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Genetic selection of dairy cattle may mitigate GHGs

Study targets reducing methane production 20% in 10 years.

Researchers in Spain propose mitigating methane production by dairy cattle through breeding, according to an announcement from the publisher of the Journal of Dairy Science.

In an article appearing in the journal, scientists are targeting a reduction of enteric methane in the breeding objectives for dairy cattle to select for animals that use feed more efficiently and, thus, produce less methane.

Some estimates are that livestock farming contributes 13% of global greenhouse gas (GHG) emissions, and the researchers said selective breeding can reduce those emissions while increasing milk output.

Methane from enteric fermentation is considered a main contributor to GHGs coming from ruminants, the announcement said, noting that these emissions represent a loss of dietary energy in ruminants.

"Current selection pressure is increasing total methane production in the population of dairy cows but is reducing methane intensity (per kilogram of milk) due to higher productive levels of each cow. A reduction of methane in the breeding goals should also be included in the selection indices," said lead author Dr. Oscar González-Recio with the department of animal breeding at the Instituto Nacional de Investigación y Tecnología Agraria y Alimentaria in Madrid, Spain.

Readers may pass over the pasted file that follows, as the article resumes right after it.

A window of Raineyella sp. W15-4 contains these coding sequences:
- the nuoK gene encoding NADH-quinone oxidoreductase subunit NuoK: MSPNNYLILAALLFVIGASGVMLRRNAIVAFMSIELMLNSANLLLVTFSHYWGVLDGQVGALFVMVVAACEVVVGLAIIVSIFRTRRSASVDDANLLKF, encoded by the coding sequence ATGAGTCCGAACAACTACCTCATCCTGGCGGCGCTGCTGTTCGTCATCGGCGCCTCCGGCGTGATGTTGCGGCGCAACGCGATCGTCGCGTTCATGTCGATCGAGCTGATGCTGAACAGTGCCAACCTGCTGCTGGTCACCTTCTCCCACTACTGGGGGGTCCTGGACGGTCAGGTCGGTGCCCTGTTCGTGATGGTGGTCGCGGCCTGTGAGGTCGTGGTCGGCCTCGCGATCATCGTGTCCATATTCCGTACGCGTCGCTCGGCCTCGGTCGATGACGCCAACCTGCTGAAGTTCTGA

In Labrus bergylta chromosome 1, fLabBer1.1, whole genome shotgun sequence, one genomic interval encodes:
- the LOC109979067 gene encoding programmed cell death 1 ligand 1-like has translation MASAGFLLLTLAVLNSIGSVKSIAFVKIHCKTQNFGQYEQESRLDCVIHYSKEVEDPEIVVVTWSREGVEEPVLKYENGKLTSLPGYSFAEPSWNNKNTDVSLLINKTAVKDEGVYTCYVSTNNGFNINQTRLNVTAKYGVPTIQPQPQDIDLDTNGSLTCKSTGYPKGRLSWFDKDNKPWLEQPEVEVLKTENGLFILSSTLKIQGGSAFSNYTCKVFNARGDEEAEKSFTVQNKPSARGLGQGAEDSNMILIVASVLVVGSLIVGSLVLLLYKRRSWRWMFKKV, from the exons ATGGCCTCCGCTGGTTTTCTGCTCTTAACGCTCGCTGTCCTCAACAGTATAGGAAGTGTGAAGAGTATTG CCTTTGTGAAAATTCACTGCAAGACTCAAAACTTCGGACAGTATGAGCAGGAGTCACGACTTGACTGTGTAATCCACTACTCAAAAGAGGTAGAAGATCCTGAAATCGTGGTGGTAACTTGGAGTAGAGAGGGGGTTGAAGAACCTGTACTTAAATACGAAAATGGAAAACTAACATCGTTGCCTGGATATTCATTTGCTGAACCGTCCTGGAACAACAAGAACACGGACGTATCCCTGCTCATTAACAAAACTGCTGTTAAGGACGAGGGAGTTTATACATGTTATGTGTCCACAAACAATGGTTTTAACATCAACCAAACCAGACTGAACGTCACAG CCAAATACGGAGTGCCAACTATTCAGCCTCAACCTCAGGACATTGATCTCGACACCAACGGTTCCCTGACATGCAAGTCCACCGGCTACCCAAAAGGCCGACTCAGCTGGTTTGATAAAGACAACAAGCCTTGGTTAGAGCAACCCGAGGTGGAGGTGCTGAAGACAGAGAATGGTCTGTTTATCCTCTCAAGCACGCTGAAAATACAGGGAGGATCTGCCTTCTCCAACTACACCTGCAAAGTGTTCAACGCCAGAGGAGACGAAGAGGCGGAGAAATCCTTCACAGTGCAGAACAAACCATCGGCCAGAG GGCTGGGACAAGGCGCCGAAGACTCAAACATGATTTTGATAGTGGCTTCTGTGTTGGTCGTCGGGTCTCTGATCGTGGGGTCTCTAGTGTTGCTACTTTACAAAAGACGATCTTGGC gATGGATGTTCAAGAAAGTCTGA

An evaluation of the genetic traits and economic response of the traits in the selection index was considered in this study, which used genetic parameters estimated with 4,540 records from 1,501 cows, the announcement said. The project was funded by the Spanish National Plan of Research, Development & Innovation 2013-2020.

While methane production is necessary to maintain rumen homeostasis, total methane emissions are expected to decrease 4-6% in 10 years due to increased milk production per cow, the researchers reported. If annual methane production per cow is included in breeding goals and ad hoc weights are placed on methane production, GHG emissions from cattle could be reduced 20% in 10 years, they added.

González-Recio noted that "increasing per-cow productivity may reduce the number of cows needed per billion kilograms of milk produced, contributing to mitigation of GHG emissions, but this is not enough. If no action is taken, the genetic potential for methane production is expected to increase."

While the biological limit of methane production remains unknown, this study shows the potential for including environmental traits in selection indices while retaining populations of cows that are profitable for producers, the announcement said.

The Journal of Dairy Science is published by the American Dairy Science Assn.

TAGS: Dairy
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